|Roberto De Carvalho, Roberto's |
Photo: Peter Unsworth
Have you always been entrepreneurial?
For 16 years I worked for other people, but the last three years, I would probably say, is when I started to formulate how I would go about starting my own restaurant.
What were you doing before starting your business?
Prior to this I was the resort Executive Chef at the One&Only Hotel. Being in charge of world-renowned restaurants such as Nobu and Reuben’s at the One&Only also made me realise that I was capable of opening and running a successful restaurant of my own.
What kind of planning went into starting the venture?
I would say that an elaborate business plan is necessary, especially if you are opening a restaurant with many facets to think about (décor, food style, pricing, location, etc.). It gives you a good place to start from and I think that when you write a business plan for your own restaurant, you want your business to be the best it can be. It’s a great reminder too if you try and keep what you are doing on a daily basis, in line with what you thought of when you first did your business plan.
What was your start up capital and where did you work from?
My capital came from 10 years of saving and some investment from my father – I contacted letting agents and then started to view premises for my restaurant until I found the one which I thought had the best location, as well as the best rental payment that I could afford.
What was your big dream for this venture?
To be the best Mediterranean-style restaurant in Cape Town, offering five-star quality food and service at affordable prices.
How does a new entrepreneur find business leads and profit from them?
Every possible angle has to be utilised – in my line of business it means staying in touch with the concierges of the surrounding hotels, so that they send their guests to us for at least one meal while they’re in Cape Town. This brings many new feet into the restaurant – people who would probably never have known about us had the concierge not informed them about us.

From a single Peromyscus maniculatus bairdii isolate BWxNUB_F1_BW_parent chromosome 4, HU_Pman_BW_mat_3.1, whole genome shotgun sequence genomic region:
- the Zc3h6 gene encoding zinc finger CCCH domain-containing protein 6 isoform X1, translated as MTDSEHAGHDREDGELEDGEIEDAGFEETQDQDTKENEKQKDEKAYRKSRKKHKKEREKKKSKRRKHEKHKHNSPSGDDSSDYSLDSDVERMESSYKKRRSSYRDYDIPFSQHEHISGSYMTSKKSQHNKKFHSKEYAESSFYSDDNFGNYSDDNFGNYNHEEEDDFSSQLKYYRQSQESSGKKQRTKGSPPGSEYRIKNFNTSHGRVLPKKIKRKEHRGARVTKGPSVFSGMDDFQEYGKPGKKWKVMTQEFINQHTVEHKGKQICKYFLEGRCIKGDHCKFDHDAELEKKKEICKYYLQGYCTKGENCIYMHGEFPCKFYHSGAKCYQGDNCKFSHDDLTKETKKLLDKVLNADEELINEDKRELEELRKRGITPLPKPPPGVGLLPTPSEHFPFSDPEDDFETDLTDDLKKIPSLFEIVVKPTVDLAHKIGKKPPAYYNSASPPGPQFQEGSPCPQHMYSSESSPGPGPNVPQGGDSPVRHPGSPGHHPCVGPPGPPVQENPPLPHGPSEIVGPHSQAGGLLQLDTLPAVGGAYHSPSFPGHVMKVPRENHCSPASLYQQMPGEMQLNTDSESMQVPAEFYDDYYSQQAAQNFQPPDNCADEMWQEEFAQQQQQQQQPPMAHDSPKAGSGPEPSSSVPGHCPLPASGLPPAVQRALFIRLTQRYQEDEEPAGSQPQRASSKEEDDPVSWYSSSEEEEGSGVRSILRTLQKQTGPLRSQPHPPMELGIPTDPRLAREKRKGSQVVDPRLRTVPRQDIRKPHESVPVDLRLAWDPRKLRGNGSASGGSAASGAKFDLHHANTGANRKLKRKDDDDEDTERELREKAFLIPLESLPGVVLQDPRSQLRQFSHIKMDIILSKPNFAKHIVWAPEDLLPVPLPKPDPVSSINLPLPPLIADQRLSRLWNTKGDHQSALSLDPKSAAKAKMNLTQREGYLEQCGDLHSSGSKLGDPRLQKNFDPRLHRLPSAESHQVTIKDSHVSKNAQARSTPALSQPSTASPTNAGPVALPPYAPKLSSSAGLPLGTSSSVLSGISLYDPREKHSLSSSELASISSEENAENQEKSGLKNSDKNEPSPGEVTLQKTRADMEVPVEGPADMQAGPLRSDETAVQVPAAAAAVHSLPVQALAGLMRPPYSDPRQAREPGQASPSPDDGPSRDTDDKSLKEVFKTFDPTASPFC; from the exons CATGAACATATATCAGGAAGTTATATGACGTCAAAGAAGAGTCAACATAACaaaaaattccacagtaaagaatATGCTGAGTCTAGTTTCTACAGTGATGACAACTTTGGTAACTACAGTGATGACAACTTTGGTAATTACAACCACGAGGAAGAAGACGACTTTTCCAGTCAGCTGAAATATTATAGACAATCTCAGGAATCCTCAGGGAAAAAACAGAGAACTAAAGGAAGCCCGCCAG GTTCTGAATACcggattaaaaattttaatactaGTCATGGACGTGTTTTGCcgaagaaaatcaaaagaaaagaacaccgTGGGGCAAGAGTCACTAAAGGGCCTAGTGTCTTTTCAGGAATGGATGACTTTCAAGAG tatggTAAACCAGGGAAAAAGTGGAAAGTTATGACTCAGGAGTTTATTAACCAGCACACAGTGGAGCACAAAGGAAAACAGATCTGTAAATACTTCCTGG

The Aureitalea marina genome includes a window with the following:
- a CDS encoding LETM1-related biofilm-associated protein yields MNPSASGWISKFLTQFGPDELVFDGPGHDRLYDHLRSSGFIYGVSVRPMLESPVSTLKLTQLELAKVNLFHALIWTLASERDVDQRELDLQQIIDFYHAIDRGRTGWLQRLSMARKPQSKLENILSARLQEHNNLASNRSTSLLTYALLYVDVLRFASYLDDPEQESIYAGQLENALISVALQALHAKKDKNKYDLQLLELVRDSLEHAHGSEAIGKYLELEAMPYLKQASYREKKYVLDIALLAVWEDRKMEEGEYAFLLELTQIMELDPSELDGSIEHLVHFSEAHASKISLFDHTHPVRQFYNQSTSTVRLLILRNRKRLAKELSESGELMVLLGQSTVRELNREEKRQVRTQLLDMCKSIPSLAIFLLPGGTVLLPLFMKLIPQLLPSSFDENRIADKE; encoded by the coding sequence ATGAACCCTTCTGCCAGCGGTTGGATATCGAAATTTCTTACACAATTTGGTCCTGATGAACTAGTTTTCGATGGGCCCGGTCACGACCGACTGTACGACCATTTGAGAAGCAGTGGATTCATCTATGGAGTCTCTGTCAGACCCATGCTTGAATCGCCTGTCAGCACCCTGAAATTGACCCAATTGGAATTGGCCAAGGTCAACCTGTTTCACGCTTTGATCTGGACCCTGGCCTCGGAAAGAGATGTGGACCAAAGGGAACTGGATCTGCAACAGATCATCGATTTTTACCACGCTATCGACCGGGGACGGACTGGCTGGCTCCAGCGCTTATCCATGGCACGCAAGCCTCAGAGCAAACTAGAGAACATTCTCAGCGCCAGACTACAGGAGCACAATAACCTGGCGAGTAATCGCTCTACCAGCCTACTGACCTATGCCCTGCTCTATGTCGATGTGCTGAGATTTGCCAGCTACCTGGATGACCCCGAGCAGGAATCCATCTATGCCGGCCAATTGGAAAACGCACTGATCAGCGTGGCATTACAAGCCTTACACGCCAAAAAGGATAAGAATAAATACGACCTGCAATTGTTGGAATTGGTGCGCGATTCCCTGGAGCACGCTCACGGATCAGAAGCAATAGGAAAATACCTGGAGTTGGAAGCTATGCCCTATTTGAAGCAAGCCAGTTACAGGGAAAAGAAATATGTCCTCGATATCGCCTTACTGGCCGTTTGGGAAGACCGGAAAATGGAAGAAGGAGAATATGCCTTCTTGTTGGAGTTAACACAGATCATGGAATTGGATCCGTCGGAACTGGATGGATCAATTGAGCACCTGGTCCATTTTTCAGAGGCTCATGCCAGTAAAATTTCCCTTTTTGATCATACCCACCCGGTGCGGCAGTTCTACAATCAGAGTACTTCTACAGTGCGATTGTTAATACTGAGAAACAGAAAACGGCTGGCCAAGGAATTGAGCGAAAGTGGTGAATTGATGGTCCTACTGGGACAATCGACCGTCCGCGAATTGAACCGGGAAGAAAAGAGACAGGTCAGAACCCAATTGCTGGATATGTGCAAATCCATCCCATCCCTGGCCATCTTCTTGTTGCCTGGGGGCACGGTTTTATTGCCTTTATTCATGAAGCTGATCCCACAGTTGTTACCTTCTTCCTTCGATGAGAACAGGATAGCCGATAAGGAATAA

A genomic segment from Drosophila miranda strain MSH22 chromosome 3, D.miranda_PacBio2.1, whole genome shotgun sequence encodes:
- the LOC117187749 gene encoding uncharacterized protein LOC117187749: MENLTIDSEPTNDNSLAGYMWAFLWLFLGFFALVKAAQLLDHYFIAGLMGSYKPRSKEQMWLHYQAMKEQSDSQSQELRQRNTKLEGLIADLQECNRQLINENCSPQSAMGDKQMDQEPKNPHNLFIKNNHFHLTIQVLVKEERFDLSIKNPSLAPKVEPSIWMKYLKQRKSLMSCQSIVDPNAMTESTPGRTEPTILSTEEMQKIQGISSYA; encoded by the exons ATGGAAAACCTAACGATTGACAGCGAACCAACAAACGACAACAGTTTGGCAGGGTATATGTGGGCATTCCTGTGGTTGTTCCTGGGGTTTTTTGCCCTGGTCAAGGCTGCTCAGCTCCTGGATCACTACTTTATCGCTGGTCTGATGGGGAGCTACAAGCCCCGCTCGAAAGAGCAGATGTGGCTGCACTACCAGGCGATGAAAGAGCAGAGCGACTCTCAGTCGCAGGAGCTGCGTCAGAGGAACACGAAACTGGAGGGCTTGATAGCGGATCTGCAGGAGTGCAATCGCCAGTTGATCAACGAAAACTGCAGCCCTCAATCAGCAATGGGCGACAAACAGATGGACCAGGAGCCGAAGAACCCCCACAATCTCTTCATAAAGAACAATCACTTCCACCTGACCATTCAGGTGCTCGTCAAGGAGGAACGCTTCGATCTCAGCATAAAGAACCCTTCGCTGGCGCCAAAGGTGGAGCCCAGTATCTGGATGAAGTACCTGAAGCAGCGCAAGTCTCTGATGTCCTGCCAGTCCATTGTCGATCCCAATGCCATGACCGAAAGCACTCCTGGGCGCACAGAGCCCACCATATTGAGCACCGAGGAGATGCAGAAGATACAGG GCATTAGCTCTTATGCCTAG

How does a new entrepreneur figure out what makes them unique and leverage that difference?
By seeking out weaknesses in other businesses like yours and implementing better ways of doing things in your own business – I have found that not many restaurants in Cape Town cater to the vegetarian population, so I’ve implemented a vegetarian menu with new and different items on it to bring the vegetarians back and get them talking about it to their friends who are also vegetarian.
How does a new entrepreneur figure out what to charge for their service/product?
For me, I did price comparisons between the other restaurants around me. To start off, I pegged our prices somewhere in the middle of the competition because I didn’t want to be the cheapest, but I also didn’t want to be the most expensive and scare potential customers away when they saw the menu. From there, after a few months, I became aware of items that customers said they couldn’t get better in other restaurants, which meant I could then start to adjust the prices slightly to balance with the demand for those dishes.
What was your most epic fail in the early days?
Hiring the wrong staff – I eventually re-hired and became more stringent in the hiring process.
What are the two biggest/most common mistakes that new entrepreneurs make in their first three years of business?
Over-capitalising and not sticking to budgets.
How do you keep yourself motivated?
By remembering a little 9-year-old boy who was adamant that he wanted to be a chef and make people happy by providing them with the food that they like to eat.
Did you have a mentor?
I have three major mentors in my life: my father, who taught me to either do something properly or not at all; the second is Rudi Liebenberg who, I believe, pushed me in the right direction to make me the chef that I am today. My third mentor is Clive Bennett, who taught me the finer details of running a business from the financial aspect and forced me to rethink ideas I had about how to try and run a business with as little costs as possible.
How long does it take for a venture to get off the ground, in your experience?
In the restaurant business, I think it takes at least three years to get your name out to as many people as possible and that action plan should be tweaked as many times as needed during this time to make the business a viable entity. After that period, if you’re still not succeeding, I think it would be a good idea to shut shop.
In your opinion, is it ever alright to give up on a dream?
No it isn’t, as long as it is not to the detriment of your health or financial stability!
If you could give yourself any advice back then, what are your top 5 wisdoms?
* Save more money in summer to cover the winter months.
* Make sure to count stock more regularly to ensure that all is accounted for.
* Put more Portuguese items on the menu from the get-go as there’s a lack of good Portuguese food in Cape Town.
* Train staff more thoroughly. Show them how you want things to be done and triple check that they understand how you want the “ship” to be steered.
* Get out of the kitchen and speak to your customers every chance that you get.